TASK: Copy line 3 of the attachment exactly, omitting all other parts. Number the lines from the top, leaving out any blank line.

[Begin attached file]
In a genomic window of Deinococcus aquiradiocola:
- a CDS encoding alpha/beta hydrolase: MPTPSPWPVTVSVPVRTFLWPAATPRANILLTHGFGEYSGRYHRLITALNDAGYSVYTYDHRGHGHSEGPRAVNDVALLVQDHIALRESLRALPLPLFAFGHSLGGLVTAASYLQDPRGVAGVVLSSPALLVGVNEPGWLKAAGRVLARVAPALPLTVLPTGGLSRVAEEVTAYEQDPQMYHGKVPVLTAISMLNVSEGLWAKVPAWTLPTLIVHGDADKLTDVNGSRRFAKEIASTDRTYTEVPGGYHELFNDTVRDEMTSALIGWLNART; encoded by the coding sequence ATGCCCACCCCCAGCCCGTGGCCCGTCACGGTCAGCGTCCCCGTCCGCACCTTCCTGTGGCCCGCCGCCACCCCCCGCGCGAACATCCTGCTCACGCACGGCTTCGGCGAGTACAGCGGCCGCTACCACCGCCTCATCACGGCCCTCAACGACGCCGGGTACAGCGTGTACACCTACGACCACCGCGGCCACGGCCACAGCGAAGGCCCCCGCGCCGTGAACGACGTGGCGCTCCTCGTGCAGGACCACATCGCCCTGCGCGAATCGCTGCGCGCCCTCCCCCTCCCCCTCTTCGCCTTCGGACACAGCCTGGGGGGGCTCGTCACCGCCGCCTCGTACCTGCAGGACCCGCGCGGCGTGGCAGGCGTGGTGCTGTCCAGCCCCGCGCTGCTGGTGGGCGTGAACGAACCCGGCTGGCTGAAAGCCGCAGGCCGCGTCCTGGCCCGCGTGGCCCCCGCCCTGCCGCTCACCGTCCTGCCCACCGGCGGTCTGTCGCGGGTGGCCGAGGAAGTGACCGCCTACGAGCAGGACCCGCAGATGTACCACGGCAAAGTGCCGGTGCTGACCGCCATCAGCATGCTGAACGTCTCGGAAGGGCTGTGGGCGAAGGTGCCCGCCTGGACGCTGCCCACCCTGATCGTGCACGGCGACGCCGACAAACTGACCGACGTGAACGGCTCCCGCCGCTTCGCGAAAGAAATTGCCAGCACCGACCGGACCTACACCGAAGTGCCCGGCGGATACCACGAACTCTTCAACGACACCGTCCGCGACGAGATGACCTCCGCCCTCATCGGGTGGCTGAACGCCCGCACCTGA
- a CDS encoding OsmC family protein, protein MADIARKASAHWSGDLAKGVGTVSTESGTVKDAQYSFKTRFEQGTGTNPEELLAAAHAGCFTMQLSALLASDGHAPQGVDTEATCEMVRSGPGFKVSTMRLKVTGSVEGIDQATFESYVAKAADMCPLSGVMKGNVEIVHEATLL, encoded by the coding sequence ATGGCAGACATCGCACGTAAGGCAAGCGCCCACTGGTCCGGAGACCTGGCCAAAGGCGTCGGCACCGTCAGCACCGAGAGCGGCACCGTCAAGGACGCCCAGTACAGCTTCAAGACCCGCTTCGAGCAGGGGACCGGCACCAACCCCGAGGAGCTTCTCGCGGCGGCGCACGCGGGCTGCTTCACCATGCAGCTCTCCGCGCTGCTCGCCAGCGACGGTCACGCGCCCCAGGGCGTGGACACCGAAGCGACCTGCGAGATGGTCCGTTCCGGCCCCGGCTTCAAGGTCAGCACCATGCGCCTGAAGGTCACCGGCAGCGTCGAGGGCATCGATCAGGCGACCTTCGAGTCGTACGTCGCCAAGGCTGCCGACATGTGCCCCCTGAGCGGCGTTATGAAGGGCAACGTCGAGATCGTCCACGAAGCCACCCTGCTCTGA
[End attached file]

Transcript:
- a CDS encoding OsmC family protein, protein MADIARKASAHWSGDLAKGVGTVSTESGTVKDAQYSFKTRFEQGTGTNPEELLAAAHAGCFTMQLSALLASDGHAPQGVDTEATCEMVRSGPGFKVSTMRLKVTGSVEGIDQATFESYVAKAADMCPLSGVMKGNVEIVHEATLL, encoded by the coding sequence ATGGCAGACATCGCACGTAAGGCAAGCGCCCACTGGTCCGGAGACCTGGCCAAAGGCGTCGGCACCGTCAGCACCGAGAGCGGCACCGTCAAGGACGCCCAGTACAGCTTCAAGACCCGCTTCGAGCAGGGGACCGGCACCAACCCCGAGGAGCTTCTCGCGGCGGCGCACGCGGGCTGCTTCACCATGCAGCTCTCCGCGCTGCTCGCCAGCGACGGTCACGCGCCCCAGGGCGTGGACACCGAAGCGACCTGCGAGATGGTCCGTTCCGGCCCCGGCTTCAAGGTCAGCACCATGCGCCTGAAGGTCACCGGCAGCGTCGAGGGCATCGATCAGGCGACCTTCGAGTCGTACGTCGCCAAGGCTGCCGACATGTGCCCCCTGAGCGGCGTTATGAAGGGCAACGTCGAGATCGTCCACGAAGCCACCCTGCTCTGA